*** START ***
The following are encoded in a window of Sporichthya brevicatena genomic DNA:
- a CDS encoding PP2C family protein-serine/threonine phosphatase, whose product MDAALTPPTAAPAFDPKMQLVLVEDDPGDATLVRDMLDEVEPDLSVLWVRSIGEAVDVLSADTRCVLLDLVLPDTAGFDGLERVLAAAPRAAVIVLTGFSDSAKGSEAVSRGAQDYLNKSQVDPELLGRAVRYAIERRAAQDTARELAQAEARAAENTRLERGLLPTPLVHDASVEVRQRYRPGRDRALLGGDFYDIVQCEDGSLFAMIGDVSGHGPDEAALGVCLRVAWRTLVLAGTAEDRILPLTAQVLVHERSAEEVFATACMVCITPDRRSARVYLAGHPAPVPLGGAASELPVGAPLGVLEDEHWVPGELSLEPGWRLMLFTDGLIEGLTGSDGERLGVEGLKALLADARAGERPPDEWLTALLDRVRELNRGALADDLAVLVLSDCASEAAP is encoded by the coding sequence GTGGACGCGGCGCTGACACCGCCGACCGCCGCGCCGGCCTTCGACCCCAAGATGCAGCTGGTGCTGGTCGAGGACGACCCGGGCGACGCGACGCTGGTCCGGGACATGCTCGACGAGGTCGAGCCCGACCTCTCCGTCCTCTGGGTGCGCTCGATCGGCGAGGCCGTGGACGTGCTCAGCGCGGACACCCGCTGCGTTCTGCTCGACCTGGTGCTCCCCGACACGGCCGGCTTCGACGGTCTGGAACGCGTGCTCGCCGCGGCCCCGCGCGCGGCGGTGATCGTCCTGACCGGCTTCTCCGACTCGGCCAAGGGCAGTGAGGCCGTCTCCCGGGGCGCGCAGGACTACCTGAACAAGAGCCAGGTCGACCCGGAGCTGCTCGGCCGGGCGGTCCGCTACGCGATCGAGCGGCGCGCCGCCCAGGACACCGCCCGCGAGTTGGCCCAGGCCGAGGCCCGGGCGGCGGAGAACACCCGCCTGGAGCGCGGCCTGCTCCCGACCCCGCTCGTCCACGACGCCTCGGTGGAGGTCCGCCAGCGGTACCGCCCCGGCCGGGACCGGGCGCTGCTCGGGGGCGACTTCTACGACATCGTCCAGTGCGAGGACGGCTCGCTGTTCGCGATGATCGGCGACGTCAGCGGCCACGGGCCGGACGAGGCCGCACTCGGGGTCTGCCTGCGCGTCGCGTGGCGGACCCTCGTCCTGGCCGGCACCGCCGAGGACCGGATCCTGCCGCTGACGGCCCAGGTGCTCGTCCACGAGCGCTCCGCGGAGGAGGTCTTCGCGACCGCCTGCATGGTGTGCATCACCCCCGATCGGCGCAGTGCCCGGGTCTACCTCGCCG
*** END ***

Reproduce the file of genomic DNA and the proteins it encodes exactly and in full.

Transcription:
The following are encoded in a window of Sporichthya brevicatena genomic DNA:
- a CDS encoding PP2C family protein-serine/threonine phosphatase, whose product MDAALTPPTAAPAFDPKMQLVLVEDDPGDATLVRDMLDEVEPDLSVLWVRSIGEAVDVLSADTRCVLLDLVLPDTAGFDGLERVLAAAPRAAVIVLTGFSDSAKGSEAVSRGAQDYLNKSQVDPELLGRAVRYAIERRAAQDTARELAQAEARAAENTRLERGLLPTPLVHDASVEVRQRYRPGRDRALLGGDFYDIVQCEDGSLFAMIGDVSGHGPDEAALGVCLRVAWRTLVLAGTAEDRILPLTAQVLVHERSAEEVFATACMVCITPDRRSARVYLAGHPAPVPLGGAASELPVGAPLGVLEDEHWVPGELSLEPGWRLMLFTDGLIEGLTGSDGERLGVEGLKALLADARAGERPPDEWLTALLDRVRELNRGALADDLAVLVLSDCASEAAP is encoded by the coding sequence GTGGACGCGGCGCTGACACCGCCGACCGCCGCGCCGGCCTTCGACCCCAAGATGCAGCTGGTGCTGGTCGAGGACGACCCGGGCGACGCGACGCTGGTCCGGGACATGCTCGACGAGGTCGAGCCCGACCTCTCCGTCCTCTGGGTGCGCTCGATCGGCGAGGCCGTGGACGTGCTCAGCGCGGACACCCGCTGCGTTCTGCTCGACCTGGTGCTCCCCGACACGGCCGGCTTCGACGGTCTGGAACGCGTGCTCGCCGCGGCCCCGCGCGCGGCGGTGATCGTCCTGACCGGCTTCTCCGACTCGGCCAAGGGCAGTGAGGCCGTCTCCCGGGGCGCGCAGGACTACCTGAACAAGAGCCAGGTCGACCCGGAGCTGCTCGGCCGGGCGGTCCGCTACGCGATCGAGCGGCGCGCCGCCCAGGACACCGCCCGCGAGTTGGCCCAGGCCGAGGCCCGGGCGGCGGAGAACACCCGCCTGGAGCGCGGCCTGCTCCCGACCCCGCTCGTCCACGACGCCTCGGTGGAGGTCCGCCAGCGGTACCGCCCCGGCCGGGACCGGGCGCTGCTCGGGGGCGACTTCTACGACATCGTCCAGTGCGAGGACGGCTCGCTGTTCGCGATGATCGGCGACGTCAGCGGCCACGGGCCGGACGAGGCCGCACTCGGGGTCTGCCTGCGCGTCGCGTGGCGGACCCTCGTCCTGGCCGGCACCGCCGAGGACCGGATCCTGCCGCTGACGGCCCAGGTGCTCGTCCACGAGCGCTCCGCGGAGGAGGTCTTCGCGACCGCCTGCATGGTGTGCATCACCCCCGATCGGCGCAGTGCCCGGGTCTACCTCGCCG